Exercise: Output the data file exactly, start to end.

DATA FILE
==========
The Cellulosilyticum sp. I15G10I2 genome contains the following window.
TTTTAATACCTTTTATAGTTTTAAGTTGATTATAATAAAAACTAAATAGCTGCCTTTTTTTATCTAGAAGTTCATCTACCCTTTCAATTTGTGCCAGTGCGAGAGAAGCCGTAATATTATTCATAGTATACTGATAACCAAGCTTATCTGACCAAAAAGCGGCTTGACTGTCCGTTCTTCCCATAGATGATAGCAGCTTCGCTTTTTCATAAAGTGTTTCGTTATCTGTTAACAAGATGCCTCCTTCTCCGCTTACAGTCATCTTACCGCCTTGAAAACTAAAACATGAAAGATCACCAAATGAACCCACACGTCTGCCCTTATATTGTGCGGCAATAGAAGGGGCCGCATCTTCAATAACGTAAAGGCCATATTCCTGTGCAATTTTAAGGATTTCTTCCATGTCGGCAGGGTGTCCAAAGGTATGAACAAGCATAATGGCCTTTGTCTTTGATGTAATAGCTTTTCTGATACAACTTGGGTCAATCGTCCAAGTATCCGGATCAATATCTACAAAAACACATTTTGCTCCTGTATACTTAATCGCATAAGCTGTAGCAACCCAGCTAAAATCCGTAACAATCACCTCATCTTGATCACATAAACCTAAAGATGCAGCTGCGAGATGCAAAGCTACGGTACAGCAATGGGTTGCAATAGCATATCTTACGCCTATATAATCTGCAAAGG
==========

The Cellulosilyticum sp. I15G10I2 genome contains the following window.
TTTTAATACCTTTTATAGTTTTAAGTTGATTATAATAAAAACTAAATAGCTGCCTTTTTTTATCTAGAAGTTCATCTACCCTTTCAATTTGTGCCAGTGCGAGAGAAGCCGTAATATTATTCATAGTATACTGATAACCAAGCTTATCTGACCAAAAAGCGGCTTGACTGTCCGTTCTTCCCATAGATGATAGCAGCTTCGCTTTTTCATAAAGTGTTTCGTTATCTGTTAACAAGATGCCTCCTTCTCCGCTTACAGTCATCTTACCGCCTTGAAAACTAAAACATGAAAGATCACCAAATGAACCCACACGTCTGCCCTTATATTGTGCGGCAATAGAAGGGGCCGCATCTTCAATAACGTAAAGGCCATATTCCTGTGCAATTTTAAGGATTTCTTCCATGTCGGCAGGGTGTCCAAAGGTATGAACAAGCATAATGGCCTTTGTCTTTGATGTAATAGCTTTTCTGATACAACTTGGGTCAATCGTCCAAGTATCCGGATCAATATCTACAAAAACACATTTTGCTCCTGTATACTTAATCGCATAAGCTGTAGCAACCCAGCTAAAATCCGTAACAATCACCTCATCTTGATCACATAAACCTAAAGATGCAGCTGCGAGATGCAAAGCTACGGTACAGCAATGGGTTGCAATAGCATATCTTACGCCTATATAATCTGCAAAGG